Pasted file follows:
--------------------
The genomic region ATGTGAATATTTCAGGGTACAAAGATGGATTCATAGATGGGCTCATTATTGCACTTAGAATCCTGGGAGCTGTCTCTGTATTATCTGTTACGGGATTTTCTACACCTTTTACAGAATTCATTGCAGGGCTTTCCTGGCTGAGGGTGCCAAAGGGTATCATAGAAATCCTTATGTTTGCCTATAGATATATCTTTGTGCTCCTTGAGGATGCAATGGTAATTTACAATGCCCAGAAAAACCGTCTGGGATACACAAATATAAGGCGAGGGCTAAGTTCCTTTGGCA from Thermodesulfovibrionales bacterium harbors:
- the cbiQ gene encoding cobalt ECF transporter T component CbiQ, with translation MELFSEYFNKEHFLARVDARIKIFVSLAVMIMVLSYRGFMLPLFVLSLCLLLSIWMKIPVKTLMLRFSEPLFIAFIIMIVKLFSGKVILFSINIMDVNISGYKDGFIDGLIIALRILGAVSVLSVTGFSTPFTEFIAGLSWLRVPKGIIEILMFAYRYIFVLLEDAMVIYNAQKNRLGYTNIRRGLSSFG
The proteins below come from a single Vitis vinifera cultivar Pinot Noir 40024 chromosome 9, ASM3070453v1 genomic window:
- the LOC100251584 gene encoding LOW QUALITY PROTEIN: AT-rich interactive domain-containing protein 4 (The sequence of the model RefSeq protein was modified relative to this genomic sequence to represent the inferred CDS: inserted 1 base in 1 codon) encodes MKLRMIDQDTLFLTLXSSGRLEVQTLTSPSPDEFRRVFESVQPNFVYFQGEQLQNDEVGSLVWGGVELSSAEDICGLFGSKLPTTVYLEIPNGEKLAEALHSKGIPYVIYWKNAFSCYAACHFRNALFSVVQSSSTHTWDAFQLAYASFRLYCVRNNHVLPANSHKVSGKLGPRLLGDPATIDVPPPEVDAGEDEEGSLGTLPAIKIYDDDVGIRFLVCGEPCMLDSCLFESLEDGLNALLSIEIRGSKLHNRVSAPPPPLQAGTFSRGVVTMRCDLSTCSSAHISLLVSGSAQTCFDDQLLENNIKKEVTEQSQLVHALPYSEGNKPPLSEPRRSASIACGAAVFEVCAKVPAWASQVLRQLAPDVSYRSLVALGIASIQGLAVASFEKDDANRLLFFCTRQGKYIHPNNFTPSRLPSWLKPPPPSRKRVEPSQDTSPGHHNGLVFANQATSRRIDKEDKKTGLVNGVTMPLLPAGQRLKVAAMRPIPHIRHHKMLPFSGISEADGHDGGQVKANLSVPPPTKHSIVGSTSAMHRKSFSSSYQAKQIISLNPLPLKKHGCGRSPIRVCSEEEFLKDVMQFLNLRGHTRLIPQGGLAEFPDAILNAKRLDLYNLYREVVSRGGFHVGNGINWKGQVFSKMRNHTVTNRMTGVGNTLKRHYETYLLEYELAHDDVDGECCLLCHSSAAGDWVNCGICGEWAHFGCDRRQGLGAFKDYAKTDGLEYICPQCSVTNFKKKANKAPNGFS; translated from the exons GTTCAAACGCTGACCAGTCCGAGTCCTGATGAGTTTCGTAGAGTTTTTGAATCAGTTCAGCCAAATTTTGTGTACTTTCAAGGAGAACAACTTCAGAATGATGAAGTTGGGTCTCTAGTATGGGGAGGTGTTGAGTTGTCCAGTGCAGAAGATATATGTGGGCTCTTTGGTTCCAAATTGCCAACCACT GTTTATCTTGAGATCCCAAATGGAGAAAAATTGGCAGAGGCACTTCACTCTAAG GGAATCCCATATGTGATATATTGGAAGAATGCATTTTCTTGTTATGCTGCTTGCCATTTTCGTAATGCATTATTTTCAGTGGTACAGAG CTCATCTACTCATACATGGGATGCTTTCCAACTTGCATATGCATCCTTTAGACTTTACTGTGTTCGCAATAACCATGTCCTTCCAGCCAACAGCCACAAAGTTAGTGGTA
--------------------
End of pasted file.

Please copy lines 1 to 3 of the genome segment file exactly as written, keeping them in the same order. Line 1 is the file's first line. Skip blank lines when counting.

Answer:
The genomic region ATGTGAATATTTCAGGGTACAAAGATGGATTCATAGATGGGCTCATTATTGCACTTAGAATCCTGGGAGCTGTCTCTGTATTATCTGTTACGGGATTTTCTACACCTTTTACAGAATTCATTGCAGGGCTTTCCTGGCTGAGGGTGCCAAAGGGTATCATAGAAATCCTTATGTTTGCCTATAGATATATCTTTGTGCTCCTTGAGGATGCAATGGTAATTTACAATGCCCAGAAAAACCGTCTGGGATACACAAATATAAGGCGAGGGCTAAGTTCCTTTGGCA from Thermodesulfovibrionales bacterium harbors:
- the cbiQ gene encoding cobalt ECF transporter T component CbiQ, with translation MELFSEYFNKEHFLARVDARIKIFVSLAVMIMVLSYRGFMLPLFVLSLCLLLSIWMKIPVKTLMLRFSEPLFIAFIIMIVKLFSGKVILFSINIMDVNISGYKDGFIDGLIIALRILGAVSVLSVTGFSTPFTEFIAGLSWLRVPKGIIEILMFAYRYIFVLLEDAMVIYNAQKNRLGYTNIRRGLSSFG
The proteins below come from a single Vitis vinifera cultivar Pinot Noir 40024 chromosome 9, ASM3070453v1 genomic window: